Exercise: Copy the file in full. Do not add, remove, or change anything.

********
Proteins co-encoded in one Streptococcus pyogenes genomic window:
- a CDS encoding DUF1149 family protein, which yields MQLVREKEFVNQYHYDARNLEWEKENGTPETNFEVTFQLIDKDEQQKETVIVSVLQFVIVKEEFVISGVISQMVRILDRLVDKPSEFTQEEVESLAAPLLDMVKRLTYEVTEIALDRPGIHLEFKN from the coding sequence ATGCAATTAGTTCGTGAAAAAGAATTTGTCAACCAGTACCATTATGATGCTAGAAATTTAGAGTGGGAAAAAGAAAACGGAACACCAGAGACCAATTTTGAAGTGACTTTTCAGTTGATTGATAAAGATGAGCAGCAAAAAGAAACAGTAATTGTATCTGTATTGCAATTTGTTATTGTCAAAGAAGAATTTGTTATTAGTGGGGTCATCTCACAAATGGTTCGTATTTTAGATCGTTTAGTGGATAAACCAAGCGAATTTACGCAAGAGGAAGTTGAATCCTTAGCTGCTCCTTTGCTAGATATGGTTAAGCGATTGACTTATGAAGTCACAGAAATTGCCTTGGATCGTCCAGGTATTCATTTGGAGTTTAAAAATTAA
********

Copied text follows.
Proteins co-encoded in one Streptococcus pyogenes genomic window:
- a CDS encoding DUF1149 family protein, which yields MQLVREKEFVNQYHYDARNLEWEKENGTPETNFEVTFQLIDKDEQQKETVIVSVLQFVIVKEEFVISGVISQMVRILDRLVDKPSEFTQEEVESLAAPLLDMVKRLTYEVTEIALDRPGIHLEFKN from the coding sequence ATGCAATTAGTTCGTGAAAAAGAATTTGTCAACCAGTACCATTATGATGCTAGAAATTTAGAGTGGGAAAAAGAAAACGGAACACCAGAGACCAATTTTGAAGTGACTTTTCAGTTGATTGATAAAGATGAGCAGCAAAAAGAAACAGTAATTGTATCTGTATTGCAATTTGTTATTGTCAAAGAAGAATTTGTTATTAGTGGGGTCATCTCACAAATGGTTCGTATTTTAGATCGTTTAGTGGATAAACCAAGCGAATTTACGCAAGAGGAAGTTGAATCCTTAGCTGCTCCTTTGCTAGATATGGTTAAGCGATTGACTTATGAAGTCACAGAAATTGCCTTGGATCGTCCAGGTATTCATTTGGAGTTTAAAAATTAA